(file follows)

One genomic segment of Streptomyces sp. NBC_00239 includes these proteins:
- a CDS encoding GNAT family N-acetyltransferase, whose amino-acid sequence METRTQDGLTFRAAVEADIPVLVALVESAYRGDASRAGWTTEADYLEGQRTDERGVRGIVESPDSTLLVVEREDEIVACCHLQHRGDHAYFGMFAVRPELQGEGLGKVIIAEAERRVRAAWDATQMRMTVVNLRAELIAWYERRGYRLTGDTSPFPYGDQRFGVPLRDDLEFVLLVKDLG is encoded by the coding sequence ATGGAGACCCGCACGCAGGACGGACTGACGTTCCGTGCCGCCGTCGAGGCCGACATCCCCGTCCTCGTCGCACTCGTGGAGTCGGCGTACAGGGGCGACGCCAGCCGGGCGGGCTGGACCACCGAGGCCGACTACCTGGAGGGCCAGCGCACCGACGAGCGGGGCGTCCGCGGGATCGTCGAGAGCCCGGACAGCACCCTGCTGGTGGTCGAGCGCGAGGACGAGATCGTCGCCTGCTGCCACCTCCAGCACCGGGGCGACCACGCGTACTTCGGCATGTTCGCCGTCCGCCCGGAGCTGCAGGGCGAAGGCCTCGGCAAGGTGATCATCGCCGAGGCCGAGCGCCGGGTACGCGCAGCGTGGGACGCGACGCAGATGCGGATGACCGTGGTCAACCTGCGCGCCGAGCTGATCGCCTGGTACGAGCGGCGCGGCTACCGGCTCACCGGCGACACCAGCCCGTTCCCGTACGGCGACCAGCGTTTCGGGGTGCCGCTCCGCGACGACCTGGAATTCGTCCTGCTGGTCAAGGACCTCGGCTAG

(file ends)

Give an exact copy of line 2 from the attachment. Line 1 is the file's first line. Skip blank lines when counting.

- a CDS encoding GNAT family N-acetyltransferase, whose amino-acid sequence METRTQDGLTFRAAVEADIPVLVALVESAYRGDASRAGWTTEADYLEGQRTDERGVRGIVESPDSTLLVVEREDEIVACCHLQHRGDHAYFGMFAVRPELQGEGLGKVIIAEAERRVRAAWDATQMRMTVVNLRAELIAWYERRGYRLTGDTSPFPYGDQRFGVPLRDDLEFVLLVKDLG is encoded by the coding sequence ATGGAGACCCGCACGCAGGACGGACTGACGTTCCGTGCCGCCGTCGAGGCCGACATCCCCGTCCTCGTCGCACTCGTGGAGTCGGCGTACAGGGGCGACGCCAGCCGGGCGGGCTGGACCACCGAGGCCGACTACCTGGAGGGCCAGCGCACCGACGAGCGGGGCGTCCGCGGGATCGTCGAGAGCCCGGACAGCACCCTGCTGGTGGTCGAGCGCGAGGACGAGATCGTCGCCTGCTGCCACCTCCAGCACCGGGGCGACCACGCGTACTTCGGCATGTTCGCCGTCCGCCCGGAGCTGCAGGGCGAAGGCCTCGGCAAGGTGATCATCGCCGAGGCCGAGCGCCGGGTACGCGCAGCGTGGGACGCGACGCAGATGCGGATGACCGTGGTCAACCTGCGCGCCGAGCTGATCGCCTGGTACGAGCGGCGCGGCTACCGGCTCACCGGCGACACCAGCCCGTTCCCGTACGGCGACCAGCGTTTCGGGGTGCCGCTCCGCGACGACCTGGAATTCGTCCTGCTGGTCAAGGACCTCGGCTAG